Science Fiction Studies

#49 = Volume 16, Part 3 = November 1989

Gary K. Wolfe

A Convention of Cats

James Gunn, ed. The New Encyclopedia of Science Fiction. NY: Viking, 1988. xx + 524pp. $24.95.

James Gunn's 1976 Alternate Worlds was literary history disguised as a coffee table book (although some uncharitably claimed the reverse was equally true), and much the same might be said of his new encyclopedia. Like the earlier book, it is the sort of oversized, attractively designed, generously illustrated volume that people who do not read SF like to buy for their friends who do. Both books are "packaged" for the widest possible audience and targeted to the trade buyer rather than the library or scholarly audience --although in the current case there is much evidence that the "packager" (something called Promised Land Productions) has exerted considerable influence over both major and minor editorial decisions. Both books strongly reflect Gunn's more or less official perspective as to what SF is and is not; but in the New Encyclopedia this perspective is strongly skewed by a heavy emphasis on media, which one can only assume is the result of the packager's hopes for a wider audience, and perhaps by the exceptional energy of the contributors who worked on the film and TV entries.

Readers will inevitably draw comparisons with Peter Nicholls' excellent The Science Fiction Encyclopedia (1979) and Gunn's volume is likely to come out the poorer. It is a much shorter book than the Nicholls, with less than a third as many individual entries and considerably fewer "theme" essays. It contains very spotty coverage of international SF, with only five essays (apart from individual author and film entries) on the British Commonwealth, Great Britain, Germany, France, and the Soviet Union. Its treatment of scholarship is lame, with a rather weak essay by Thomas Clareson focussing largely on conferences, and almost no essays on individual critics or scholars. (Sam Moskowitz gets an entry, as does Michel Butor--on the strength of one essay--but there are none for Suvin, Scholes, Rabkin, Philmus, Ketterer, Clareson, Bailey, Franklin, et al.) Cross-referencing, which would seem to be crucial to a volume lacking an index, is practically nil (although there is, significantly, a checklist of movie and TV entries, and a table of contents for the theme essays). Even "referral" entries are minimal, so that a user seeking information about Lewis Shiner (who does not merit an entry) has no way of knowing that some of his work is discussed under "Cyberpunk." In the generally thorough film coverage, one has to already know that Five Million Years to Earth is one of the Quatermass series in order to find it out, since it is only listed under "Quatermass."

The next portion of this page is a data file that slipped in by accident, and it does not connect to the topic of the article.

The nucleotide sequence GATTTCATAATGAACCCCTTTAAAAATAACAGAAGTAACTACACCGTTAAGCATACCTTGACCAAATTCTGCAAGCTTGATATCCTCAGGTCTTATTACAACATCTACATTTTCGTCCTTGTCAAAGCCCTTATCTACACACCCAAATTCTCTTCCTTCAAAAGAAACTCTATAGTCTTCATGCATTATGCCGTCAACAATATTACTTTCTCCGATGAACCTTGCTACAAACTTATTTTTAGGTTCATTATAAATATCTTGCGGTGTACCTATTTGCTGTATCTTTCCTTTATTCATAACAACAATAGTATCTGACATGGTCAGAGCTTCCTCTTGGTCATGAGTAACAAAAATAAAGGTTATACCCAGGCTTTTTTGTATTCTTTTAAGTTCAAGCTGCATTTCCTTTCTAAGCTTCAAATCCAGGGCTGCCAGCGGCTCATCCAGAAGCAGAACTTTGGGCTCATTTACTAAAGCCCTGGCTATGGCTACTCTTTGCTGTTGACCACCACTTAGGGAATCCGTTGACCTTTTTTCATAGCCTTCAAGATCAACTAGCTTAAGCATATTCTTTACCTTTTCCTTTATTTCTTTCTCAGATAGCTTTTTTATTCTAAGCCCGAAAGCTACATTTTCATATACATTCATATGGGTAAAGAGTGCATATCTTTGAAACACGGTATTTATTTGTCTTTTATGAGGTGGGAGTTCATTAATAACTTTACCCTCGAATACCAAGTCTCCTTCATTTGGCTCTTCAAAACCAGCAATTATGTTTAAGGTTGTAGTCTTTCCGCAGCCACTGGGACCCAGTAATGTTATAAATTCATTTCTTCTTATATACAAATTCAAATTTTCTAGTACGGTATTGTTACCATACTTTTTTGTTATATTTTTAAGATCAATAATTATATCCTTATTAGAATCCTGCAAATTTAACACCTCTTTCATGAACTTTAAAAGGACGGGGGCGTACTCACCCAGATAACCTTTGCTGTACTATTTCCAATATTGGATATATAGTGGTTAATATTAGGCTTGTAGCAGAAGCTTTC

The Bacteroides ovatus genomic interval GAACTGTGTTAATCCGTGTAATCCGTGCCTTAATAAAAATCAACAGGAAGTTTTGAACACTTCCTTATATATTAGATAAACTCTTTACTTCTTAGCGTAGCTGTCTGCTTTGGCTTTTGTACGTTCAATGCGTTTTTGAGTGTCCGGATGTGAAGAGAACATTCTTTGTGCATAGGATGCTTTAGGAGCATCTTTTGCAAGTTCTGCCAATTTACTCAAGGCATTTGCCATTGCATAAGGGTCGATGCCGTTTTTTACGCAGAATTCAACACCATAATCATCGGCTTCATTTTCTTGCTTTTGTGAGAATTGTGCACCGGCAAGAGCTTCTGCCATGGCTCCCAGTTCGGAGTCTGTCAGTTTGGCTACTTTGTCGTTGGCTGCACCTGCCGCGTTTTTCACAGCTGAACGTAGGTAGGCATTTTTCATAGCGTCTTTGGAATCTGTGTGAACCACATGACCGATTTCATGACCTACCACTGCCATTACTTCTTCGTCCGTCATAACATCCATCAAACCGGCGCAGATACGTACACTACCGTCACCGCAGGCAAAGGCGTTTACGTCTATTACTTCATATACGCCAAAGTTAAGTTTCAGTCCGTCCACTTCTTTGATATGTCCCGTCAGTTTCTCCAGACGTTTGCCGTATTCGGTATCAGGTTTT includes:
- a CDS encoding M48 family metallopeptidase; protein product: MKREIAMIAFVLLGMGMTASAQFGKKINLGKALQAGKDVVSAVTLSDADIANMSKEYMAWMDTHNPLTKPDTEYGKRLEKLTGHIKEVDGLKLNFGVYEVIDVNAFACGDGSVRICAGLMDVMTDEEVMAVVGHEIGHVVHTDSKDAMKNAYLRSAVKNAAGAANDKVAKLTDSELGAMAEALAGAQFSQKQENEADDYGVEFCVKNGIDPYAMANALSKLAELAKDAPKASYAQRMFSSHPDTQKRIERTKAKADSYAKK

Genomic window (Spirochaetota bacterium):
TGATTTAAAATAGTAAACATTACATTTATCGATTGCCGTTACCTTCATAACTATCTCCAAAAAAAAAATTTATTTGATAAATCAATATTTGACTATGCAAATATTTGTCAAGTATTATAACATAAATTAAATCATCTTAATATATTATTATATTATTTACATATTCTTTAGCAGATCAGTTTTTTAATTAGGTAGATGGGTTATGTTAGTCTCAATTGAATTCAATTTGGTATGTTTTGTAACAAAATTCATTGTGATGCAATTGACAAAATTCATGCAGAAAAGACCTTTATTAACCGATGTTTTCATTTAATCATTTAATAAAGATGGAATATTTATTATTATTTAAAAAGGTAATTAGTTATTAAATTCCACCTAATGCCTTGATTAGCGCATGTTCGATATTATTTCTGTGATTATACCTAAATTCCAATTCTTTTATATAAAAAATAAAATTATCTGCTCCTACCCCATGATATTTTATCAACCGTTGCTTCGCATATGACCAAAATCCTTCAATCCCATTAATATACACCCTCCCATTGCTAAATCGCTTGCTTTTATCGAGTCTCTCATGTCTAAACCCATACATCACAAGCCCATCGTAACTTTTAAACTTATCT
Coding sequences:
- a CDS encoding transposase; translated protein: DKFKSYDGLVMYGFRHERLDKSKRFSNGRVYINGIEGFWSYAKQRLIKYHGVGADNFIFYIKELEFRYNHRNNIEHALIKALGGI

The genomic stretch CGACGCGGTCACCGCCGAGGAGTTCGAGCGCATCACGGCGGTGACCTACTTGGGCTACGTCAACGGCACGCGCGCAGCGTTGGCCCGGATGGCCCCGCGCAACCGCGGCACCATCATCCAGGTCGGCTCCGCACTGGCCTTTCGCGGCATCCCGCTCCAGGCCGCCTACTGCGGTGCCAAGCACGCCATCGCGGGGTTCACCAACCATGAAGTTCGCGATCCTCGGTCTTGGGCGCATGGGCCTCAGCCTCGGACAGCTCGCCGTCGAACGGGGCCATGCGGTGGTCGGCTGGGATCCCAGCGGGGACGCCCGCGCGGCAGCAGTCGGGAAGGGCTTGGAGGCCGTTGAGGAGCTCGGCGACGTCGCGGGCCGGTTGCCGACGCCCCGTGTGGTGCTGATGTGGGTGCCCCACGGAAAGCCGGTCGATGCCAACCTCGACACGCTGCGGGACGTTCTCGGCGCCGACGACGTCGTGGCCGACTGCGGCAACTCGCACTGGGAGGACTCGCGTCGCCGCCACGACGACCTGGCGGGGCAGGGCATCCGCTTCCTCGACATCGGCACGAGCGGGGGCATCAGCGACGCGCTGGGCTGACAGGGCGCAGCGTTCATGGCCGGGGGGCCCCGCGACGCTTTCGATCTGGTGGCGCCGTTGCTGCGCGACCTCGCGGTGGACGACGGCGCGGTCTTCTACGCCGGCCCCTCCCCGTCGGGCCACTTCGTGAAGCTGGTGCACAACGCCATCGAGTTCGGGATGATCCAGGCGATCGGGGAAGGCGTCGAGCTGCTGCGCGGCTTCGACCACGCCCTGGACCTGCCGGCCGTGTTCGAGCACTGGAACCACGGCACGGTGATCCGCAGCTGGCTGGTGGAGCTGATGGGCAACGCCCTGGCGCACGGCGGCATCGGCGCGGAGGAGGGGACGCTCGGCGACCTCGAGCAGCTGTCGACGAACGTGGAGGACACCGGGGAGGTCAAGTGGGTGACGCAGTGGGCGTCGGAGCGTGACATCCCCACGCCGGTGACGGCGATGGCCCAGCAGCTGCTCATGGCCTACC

In a sense, though, comparisons to Nicholls may be unfair. A volume which devotes three times as much space to Roger Corman as to Doris Lessing cannot be said to have great pretensions as a literary reference work, and in many ways this book belongs more in the company of Brian Ash's The Visual Encyclopedia of Science Fiction (1977) or Robert Holdstock's Encyclopedia of Science Fiction (1978). While Gunn's book is certainly more of an "encyclopedia" than those volumes, it is very much a "product" in the same sense that they are. It has aspirations to being a "browser delight" more than a scholar's tool, and indeed there are many insightful essays by Brian Stableford, Maxim Jakubowski, Brian Aldiss, John Kessel, Ian Watson, Brooks Landon, Robert Galbreath, Mike Ashley, Russell Letson, and many others. It was a rewarding idea to ask a psychologist such as Alan Elms to do entries on psychology and Cordwainer Smith, and Arthur Clarke's too-brief essay on H.G. Wells is fascinating for what it reveals about both authors (although Gunn's avowed early intention to have living writers write entries on themselves goes blessedly unrealized). Even when an essay is disappointing--Susan Shwartz's monumentally titled "Myth in Science Fiction" is only a half-page long--one often gets the feeling it is less the author's fault than the editor's. The book, in fact, is not really edited so much as compiled; it's a collection of hundreds of little essays by more than a hundred contributors, with little apparent effort to achieve balance, consistency, or a coherent point of view.